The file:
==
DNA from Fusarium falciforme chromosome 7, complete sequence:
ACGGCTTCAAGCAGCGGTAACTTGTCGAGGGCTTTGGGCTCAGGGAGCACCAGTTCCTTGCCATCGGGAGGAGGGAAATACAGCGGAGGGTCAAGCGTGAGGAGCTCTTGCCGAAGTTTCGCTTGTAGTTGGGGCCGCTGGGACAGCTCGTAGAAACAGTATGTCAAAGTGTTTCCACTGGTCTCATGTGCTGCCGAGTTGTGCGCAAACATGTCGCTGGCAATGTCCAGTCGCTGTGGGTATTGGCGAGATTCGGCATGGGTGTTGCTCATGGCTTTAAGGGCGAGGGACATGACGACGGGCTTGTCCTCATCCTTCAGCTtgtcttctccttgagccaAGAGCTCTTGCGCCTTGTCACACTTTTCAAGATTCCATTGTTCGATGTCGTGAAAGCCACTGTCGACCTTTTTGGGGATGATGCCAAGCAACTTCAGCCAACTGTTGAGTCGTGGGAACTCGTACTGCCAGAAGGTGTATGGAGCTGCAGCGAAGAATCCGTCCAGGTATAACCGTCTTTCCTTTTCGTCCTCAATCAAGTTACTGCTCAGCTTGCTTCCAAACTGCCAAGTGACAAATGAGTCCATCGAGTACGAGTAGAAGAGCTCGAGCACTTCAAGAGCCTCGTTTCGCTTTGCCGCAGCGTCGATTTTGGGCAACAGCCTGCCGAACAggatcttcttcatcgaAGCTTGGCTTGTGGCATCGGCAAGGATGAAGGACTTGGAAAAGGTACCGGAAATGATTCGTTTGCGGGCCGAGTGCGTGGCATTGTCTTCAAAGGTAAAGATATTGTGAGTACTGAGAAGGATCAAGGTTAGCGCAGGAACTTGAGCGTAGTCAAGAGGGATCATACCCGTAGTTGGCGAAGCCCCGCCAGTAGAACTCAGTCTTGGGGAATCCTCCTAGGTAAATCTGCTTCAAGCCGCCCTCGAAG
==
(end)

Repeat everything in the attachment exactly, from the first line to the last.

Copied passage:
DNA from Fusarium falciforme chromosome 7, complete sequence:
ACGGCTTCAAGCAGCGGTAACTTGTCGAGGGCTTTGGGCTCAGGGAGCACCAGTTCCTTGCCATCGGGAGGAGGGAAATACAGCGGAGGGTCAAGCGTGAGGAGCTCTTGCCGAAGTTTCGCTTGTAGTTGGGGCCGCTGGGACAGCTCGTAGAAACAGTATGTCAAAGTGTTTCCACTGGTCTCATGTGCTGCCGAGTTGTGCGCAAACATGTCGCTGGCAATGTCCAGTCGCTGTGGGTATTGGCGAGATTCGGCATGGGTGTTGCTCATGGCTTTAAGGGCGAGGGACATGACGACGGGCTTGTCCTCATCCTTCAGCTtgtcttctccttgagccaAGAGCTCTTGCGCCTTGTCACACTTTTCAAGATTCCATTGTTCGATGTCGTGAAAGCCACTGTCGACCTTTTTGGGGATGATGCCAAGCAACTTCAGCCAACTGTTGAGTCGTGGGAACTCGTACTGCCAGAAGGTGTATGGAGCTGCAGCGAAGAATCCGTCCAGGTATAACCGTCTTTCCTTTTCGTCCTCAATCAAGTTACTGCTCAGCTTGCTTCCAAACTGCCAAGTGACAAATGAGTCCATCGAGTACGAGTAGAAGAGCTCGAGCACTTCAAGAGCCTCGTTTCGCTTTGCCGCAGCGTCGATTTTGGGCAACAGCCTGCCGAACAggatcttcttcatcgaAGCTTGGCTTGTGGCATCGGCAAGGATGAAGGACTTGGAAAAGGTACCGGAAATGATTCGTTTGCGGGCCGAGTGCGTGGCATTGTCTTCAAAGGTAAAGATATTGTGAGTACTGAGAAGGATCAAGGTTAGCGCAGGAACTTGAGCGTAGTCAAGAGGGATCATACCCGTAGTTGGCGAAGCCCCGCCAGTAGAACTCAGTCTTGGGGAATCCTCCTAGGTAAATCTGCTTCAAGCCGCCCTCGAAG